But the economics, anthropological and sociological and political dimensions of any life-world implicate even the most dispassionate and empirically verifiable truths. The traditional way philosophy has tried to shore up its “understanding” of a more reasonable way to view reality is to break up reality into a plethora of potentially certifiable claims (again Descartes strikes me as the master puppeteer here). But I repeat it is one thing to sharply bring into question through naturalistic sound philosophical means the belief about the way the world is, and another thing altogether to question the persons who are making themselves and their world through their fantasy.

And this is where, like it or not, we all are bound together. There is no escaping the fantastical nature, not only of our existence, but of the meanings we give to our existence. Nowhere is this more obvious than in historical memory. While it is one thing to be able to argue that events, such as Caesar crossing the Rubicon, Columbus reaching America (even though, after three voyages, he died thinking he had reached the Indies), Bradman getting a duck in his last innings confirm that truth is not merely relative, there is no event of any real significance which does not contain such a massive array of interwoven processes (causes), aspects, and consequences that anyone who invokes reference to the event in making the case for others to join him or her in acting a certain way can avoid filling-in all manner of gaps.

We cannot face the future in any plausible way without reference to our understanding of the present which is itself saturated with historicity—and everybody’s historical memory is but bricolage and shard. All memory is episodic—and the episodic is always of bits and pieces. There was momentous irony in the fact that the general tendency to ahistoricism of the Enlightenment precipitated the Romantic reaction which led to historicism—but historicism rested upon the fanciful notion that the historian’s own interest in history had nothing to do with the historical facts being “discovered.”

We dwell in shadows and dreams as much in light. We are as moved by cries and sighs, roars and whispers as by reasons; and reasons themselves being inseparable from sociality and historicity are also “results” of cries and sighs, roars and whispers. We are a plethora of possibilities and powers that may be activated in countless ways and by all manner of invocations and declarations—will we really be better off if we curtail all these, so they conform to a certain modality of speech? Ultimately this is what philosophy is—a certain kind of speech, a cluster of grammatical proclivities and accentuations which open up some vistas of the real, but at the expense of others.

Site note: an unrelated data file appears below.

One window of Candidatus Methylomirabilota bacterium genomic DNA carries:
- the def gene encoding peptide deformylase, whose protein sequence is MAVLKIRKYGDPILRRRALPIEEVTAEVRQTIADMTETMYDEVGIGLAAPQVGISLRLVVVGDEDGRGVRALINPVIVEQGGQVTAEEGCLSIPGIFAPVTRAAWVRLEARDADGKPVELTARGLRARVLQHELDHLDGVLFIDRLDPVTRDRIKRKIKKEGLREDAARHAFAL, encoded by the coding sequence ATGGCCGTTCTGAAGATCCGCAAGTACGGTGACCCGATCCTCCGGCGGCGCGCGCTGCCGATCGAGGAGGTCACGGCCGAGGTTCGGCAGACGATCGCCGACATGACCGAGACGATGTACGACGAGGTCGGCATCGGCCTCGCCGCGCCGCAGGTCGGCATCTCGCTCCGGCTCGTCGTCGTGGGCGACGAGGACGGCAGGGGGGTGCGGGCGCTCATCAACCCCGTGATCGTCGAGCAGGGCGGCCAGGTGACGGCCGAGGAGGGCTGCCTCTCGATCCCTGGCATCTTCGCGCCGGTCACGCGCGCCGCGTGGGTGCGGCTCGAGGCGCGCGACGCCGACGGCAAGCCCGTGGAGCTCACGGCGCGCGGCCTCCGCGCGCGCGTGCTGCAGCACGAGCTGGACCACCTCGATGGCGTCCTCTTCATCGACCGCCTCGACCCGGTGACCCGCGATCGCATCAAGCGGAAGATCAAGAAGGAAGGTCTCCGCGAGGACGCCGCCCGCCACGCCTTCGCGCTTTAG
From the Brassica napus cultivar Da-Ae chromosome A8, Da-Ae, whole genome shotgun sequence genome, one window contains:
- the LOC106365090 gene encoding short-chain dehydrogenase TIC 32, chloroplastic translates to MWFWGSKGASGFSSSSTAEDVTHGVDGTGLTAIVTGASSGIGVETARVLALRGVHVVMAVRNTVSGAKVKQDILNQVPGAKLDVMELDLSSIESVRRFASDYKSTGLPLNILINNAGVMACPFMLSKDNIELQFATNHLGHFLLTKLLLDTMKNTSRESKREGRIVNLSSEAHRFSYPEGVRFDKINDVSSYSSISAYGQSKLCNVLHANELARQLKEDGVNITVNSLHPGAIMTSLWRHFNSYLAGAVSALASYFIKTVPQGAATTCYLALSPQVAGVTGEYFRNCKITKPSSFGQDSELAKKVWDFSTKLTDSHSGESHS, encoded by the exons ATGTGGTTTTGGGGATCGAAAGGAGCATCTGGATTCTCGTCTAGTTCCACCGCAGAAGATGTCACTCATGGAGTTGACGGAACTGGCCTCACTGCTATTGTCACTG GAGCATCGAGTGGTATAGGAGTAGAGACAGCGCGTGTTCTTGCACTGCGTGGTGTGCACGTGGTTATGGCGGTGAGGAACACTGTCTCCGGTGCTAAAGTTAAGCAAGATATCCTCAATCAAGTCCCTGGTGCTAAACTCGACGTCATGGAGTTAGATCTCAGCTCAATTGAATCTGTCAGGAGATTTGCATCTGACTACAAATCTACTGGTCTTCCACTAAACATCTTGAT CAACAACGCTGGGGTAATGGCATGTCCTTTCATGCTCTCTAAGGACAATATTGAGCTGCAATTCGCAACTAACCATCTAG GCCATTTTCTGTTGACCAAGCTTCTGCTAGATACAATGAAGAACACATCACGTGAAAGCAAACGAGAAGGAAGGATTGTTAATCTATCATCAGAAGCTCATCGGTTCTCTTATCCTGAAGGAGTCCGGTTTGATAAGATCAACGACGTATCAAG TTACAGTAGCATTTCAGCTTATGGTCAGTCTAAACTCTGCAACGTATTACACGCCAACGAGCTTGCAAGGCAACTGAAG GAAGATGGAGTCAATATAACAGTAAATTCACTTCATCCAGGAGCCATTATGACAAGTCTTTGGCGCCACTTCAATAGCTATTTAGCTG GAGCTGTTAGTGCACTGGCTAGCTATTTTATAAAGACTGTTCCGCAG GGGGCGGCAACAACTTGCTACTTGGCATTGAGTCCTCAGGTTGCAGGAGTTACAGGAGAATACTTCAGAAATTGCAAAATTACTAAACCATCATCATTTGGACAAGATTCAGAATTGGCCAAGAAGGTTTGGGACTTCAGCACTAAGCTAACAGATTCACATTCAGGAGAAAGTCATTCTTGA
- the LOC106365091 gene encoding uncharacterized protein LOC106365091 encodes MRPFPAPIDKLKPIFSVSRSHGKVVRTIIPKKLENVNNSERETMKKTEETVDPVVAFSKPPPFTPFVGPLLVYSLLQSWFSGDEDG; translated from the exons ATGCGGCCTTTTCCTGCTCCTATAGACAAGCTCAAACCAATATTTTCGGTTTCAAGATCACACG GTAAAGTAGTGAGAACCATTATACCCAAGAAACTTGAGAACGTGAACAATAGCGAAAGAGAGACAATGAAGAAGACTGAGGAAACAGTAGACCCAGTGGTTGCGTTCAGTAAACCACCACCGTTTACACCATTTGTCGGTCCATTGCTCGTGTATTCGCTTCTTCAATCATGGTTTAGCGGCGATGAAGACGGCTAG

Being “at the expense of others” is part of the very raison d’être of philosophy—Plato’s fury at poetry for its implication in Socrates’ death is fortunately quickly recognized by Aristotle to be overstatement, and he more sensibly and generously concedes the importance of the poetic in our lives. The Platonic expulsion of poetry is echoed some two millennium later in the Enlightenment critique of religion.

The Enlightenment arc that runs from Descartes, through the French revolution and Napoleon’s “liberation” of nations from empire, then the subsequent waves of national liberations in the 19th century would flow into a century of World Wars that had much to do with philosophical faiths, particularly the faith in the political form that had been so strongly advocated by the philosophes—the nation. Kant’s contemporaries, in different ways, J.G. Hamann and Friedrich Jacobi both emphasized that faith penetrates our being so much that it cannot be ontologically severed; and Heidegger, though somewhat more coy about his theological debts, was doing something similar by trying to disclose the fundamental ontological disposition of Dasein.

But we do not need philosophy to tell us that the world that we live in is a vast entanglement of orientations and faithed ways of existence. Charles Taylor’s (and not only his) formulation of the “Post-Secular,” to describe the kind of world we in the West now inhabit, catches the reality that the secular mind-set is but one; and whether it is the most rational or not does not really amount to anything—for the whole question of what is reasonable means nothing, if it does not put reason back into the life-worlds of those who use reasons. Indeed, that is the issue that breaks the enlightenment hold—whether reason is something which is part of what we do, or whether we are part of reason. After Nietzsche, it is difficult for anyone to accept the metaphysical God of Reason. Yet, our so-called godless state has re-opened the matter of religion in the most interesting of ways.